W.C. Fields has a crack at the Old West. In more ways than one.
When Flower Belle Lee (Mae West) is exiled in disgrace from the town of Little Bend for fraternising with the infamous Masked Bandit, she takes a train to Greasewood City on which she meets a sauntering conniver named Cuthbert J. Twillie (Fields), whom she marries on the spot with the help of a crooked gambler posing as a reverend (Donald Meek from Stagecoach, 1939) after spying his carpet bag filled with bank notes. However, Flower Belle soon learns that the greenbacks in question are mere facsimiles, vouchers for bottles of Twillie's “Famous Lizard Oil Hair Tonic and Corn Cure” and that her ersatz husband is really a small-time huckster and purveyor of “Novelties and Notions.” Prowling the gambling tables of the town's Last Gasp saloon, Twillie is soon evicted for cheating. However, when local bigwig Jeff Badger (Joseph Calleia) gets a look at his voluptuous lady wife, he hurriedly appoints him sheriff – a job with an unusually high mortality rate in Greasewood.
West and Fields, who had had adjacent dressing rooms at Paramount during the glory days of the early thirties, were finally teamed up at Universal in 1940 when both were arguably somewhat past their prime. Nevertheless, the duo, previously considered incompatible comedically, collaborated on a screenplay with West claiming to have written the bulk of it, leaving gaps for Fields to fill in his own comic bits, something he is said to have worked out on the back of a torn envelope (as he did with The Bank Dick, 1940). Producer Lester Cowan, who had overseen Fields' last team-up, with Edgar Bergen and Charlie McCarthy in the circus-set You Can't Cheat An Honest Man (1939), was brought in to supervise while the director was Edward F. Cline, another (uncredited) veteran of that film and a former Keystone man who claimed to have invented the Bathing Beauty. Fields had worked with Cline twice previously and would do so twice more but there was still some animosity between them, according to Fields' biographer Robert Lewis Taylor, who claimed the comedian was unable to resist mocking a director whom he regarded as ludicrously old fashioned and out-of-step. Fields would apparently treat “every suggestion [Cline] made as a pure distillate of obsolescent corn”, capering around the set, billowing an invisible cape and raising his eyebrows in overblown theatrical fashion to satirise him. Fields would also prove a nuisance to Mae West, who soon grew tired of his incessant, Martini-induced attempts to woo her off-camera: “Bill's a good guy but it's a shame he has to be so god-damned cute”.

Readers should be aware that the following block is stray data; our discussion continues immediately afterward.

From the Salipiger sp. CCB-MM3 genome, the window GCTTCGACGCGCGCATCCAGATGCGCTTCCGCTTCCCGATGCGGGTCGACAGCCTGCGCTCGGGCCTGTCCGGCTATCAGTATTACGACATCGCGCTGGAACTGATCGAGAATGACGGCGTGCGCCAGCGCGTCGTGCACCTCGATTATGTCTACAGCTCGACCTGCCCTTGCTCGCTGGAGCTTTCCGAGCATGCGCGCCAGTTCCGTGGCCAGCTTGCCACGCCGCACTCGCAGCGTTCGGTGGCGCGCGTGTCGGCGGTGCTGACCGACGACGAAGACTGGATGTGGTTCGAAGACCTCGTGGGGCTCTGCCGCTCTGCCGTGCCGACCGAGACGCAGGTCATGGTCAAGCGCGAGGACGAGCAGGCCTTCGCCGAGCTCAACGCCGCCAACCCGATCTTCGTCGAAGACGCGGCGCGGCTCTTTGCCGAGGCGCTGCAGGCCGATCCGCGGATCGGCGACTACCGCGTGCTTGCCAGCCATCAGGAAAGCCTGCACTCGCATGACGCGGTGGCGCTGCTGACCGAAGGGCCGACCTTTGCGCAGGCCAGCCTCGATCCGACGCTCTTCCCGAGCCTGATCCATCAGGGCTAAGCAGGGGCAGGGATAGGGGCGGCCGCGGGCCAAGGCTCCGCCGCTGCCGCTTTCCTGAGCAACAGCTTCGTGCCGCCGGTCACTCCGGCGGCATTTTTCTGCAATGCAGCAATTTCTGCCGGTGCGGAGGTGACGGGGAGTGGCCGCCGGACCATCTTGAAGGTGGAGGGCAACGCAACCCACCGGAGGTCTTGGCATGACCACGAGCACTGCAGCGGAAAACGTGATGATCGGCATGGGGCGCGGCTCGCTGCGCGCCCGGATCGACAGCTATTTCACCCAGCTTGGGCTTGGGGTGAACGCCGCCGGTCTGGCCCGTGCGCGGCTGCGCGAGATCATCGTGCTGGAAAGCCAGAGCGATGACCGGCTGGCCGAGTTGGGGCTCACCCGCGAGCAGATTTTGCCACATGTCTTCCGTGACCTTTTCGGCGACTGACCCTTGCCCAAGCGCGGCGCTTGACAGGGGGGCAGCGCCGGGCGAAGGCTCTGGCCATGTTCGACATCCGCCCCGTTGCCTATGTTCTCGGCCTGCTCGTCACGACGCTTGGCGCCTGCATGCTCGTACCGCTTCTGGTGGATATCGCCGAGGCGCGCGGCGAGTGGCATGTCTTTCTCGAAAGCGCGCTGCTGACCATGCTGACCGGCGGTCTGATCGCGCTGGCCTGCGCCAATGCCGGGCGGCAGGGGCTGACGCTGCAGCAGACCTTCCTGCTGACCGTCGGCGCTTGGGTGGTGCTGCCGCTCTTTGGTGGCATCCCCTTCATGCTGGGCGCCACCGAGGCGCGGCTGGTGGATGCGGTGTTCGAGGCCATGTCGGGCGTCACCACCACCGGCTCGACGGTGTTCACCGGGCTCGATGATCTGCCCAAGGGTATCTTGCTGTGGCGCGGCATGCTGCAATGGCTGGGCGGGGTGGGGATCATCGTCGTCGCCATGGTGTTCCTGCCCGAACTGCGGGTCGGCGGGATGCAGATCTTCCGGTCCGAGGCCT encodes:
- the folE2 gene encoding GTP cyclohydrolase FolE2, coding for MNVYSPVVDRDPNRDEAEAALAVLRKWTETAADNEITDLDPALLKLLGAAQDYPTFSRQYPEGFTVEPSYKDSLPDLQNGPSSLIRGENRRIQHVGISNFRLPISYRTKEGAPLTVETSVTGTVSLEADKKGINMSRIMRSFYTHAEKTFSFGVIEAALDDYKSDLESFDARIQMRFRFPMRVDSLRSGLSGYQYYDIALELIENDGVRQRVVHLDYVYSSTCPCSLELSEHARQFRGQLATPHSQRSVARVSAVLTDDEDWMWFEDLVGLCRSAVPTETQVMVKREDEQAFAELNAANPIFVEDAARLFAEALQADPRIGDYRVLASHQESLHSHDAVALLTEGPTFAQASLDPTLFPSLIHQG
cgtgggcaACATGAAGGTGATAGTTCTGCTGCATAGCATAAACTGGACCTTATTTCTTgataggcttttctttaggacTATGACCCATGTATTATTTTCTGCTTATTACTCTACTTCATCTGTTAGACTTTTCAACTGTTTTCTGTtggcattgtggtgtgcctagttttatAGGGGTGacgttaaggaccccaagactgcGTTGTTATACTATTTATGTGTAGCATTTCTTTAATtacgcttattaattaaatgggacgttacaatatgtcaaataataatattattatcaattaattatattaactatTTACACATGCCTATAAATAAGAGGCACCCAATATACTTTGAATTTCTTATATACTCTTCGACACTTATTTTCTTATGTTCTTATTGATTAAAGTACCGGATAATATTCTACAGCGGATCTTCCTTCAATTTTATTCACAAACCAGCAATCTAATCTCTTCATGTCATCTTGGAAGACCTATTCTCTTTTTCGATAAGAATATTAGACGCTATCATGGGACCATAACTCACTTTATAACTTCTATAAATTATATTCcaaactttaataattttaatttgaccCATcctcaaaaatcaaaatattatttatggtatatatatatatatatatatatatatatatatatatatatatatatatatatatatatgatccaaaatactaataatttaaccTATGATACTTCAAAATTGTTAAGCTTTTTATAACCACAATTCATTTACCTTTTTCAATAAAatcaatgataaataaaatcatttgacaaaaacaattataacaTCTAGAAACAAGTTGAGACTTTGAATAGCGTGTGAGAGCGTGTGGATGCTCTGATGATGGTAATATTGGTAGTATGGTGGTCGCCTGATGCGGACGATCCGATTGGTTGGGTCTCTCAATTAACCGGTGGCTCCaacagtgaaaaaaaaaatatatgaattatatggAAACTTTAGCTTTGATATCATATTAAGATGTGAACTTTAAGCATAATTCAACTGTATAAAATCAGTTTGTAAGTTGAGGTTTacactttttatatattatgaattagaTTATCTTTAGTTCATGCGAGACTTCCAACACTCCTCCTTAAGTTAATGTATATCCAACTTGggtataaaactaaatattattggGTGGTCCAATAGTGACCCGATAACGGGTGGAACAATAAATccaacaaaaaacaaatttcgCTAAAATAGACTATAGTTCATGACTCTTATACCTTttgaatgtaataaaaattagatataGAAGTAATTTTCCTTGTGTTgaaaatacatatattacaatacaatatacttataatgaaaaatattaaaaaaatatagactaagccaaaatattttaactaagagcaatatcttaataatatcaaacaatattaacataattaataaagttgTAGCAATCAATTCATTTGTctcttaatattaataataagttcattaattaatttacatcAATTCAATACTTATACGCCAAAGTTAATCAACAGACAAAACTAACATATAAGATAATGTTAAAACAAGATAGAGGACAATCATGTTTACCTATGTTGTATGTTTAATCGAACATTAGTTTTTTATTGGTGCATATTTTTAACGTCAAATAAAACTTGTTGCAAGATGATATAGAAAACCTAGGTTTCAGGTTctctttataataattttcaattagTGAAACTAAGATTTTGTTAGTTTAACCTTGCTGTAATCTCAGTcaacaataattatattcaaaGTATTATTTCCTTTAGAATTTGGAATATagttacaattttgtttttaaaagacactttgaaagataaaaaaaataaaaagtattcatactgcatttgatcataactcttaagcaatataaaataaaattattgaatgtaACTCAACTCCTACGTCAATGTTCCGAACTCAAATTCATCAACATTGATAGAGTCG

Upon the finished film's release, Newsweek worried that the two stars were “diametrically opposed” because West dealt primarily in innuendo and deft wordplay while Fields regarded a script as “a necessary evil, to be ignored at the spur of any moment in favour of the hair-trigger ad-libbing that is the essence of his humour”. Although the periodical conceded that the predicted “war of temperaments” never materialised, it ultimately concluded that My Little Chickadee “isn't the comedy riot it promised to be”, a fair assessment that still rings true today. It is a highly flawed outing rather in the spirit of Laurel and Hardy's Way Out West (1937) but one that's impressively staged and shot and there are plenty of nice moments. Mae's shoot-out with the Injuns for one, her mathematics lesson at the schoolhouse for another. Fields meanwhile goes to bed with a goat by accident, battles a feather boa with a fork and gets to make wildly inventive use of his preposterous vocabulary. In search of Flower Belle he asks for “yon damsel with the hothouse cognomen”. When she shuts him out of the bridal suite, he exclaims, “Egad! The child's afraid of me – she's all 'atwit!” Another fine example is the lengthy bar-room anecdote below about the time he knocked down Chicago Molly, “a tough paloma” who threw a “melange of hot lunch” in his face one day on New York's Lower East Side.
There are recurring Fieldsian themes evident in My Little Chickadee – not least his frustration with women – but the price of West's appearance is that it forces him to play the lecher, a demand that sits uneasily with his familiar blowhard persona (though he did repeat this bit of business in the following year's madcap Never Give A Sucker An Even Break, prowling around a mountaintop after Margaret Dumont's naive daughter). He's clearly much happier glugging “sheep dip” under the disapproving eye of town busybody Mrs Gideon (Margaret Hamilton, the Wicked Witch of the West) than trying to seduce Mae in an ill-fitting nightie. However, the fact that he keeps his sheriff's badge pinned on to this ridiculous garb is a neat summation of his attitude towards a position of authority he has obtained by fraud. As a Western, My Little Chickadee features lawless towns, gushing steam trains, a gun battle, an attempted hanging, racism towards Indians (Fields repeatedly referring to his stoical, blanket-wearing Man Friday as a “red rascal”) and a pioneering newspaperman (Dick Foran) determined to bring civilised values to Greasewood some years before Dutton Peabody picked up a pen in The Man Who Shot Liberty Valance (1962). As for the ending, in which West and Fields part company by swapping catchphrases, it's as nicely judged and respectful a moment as you could wish to see.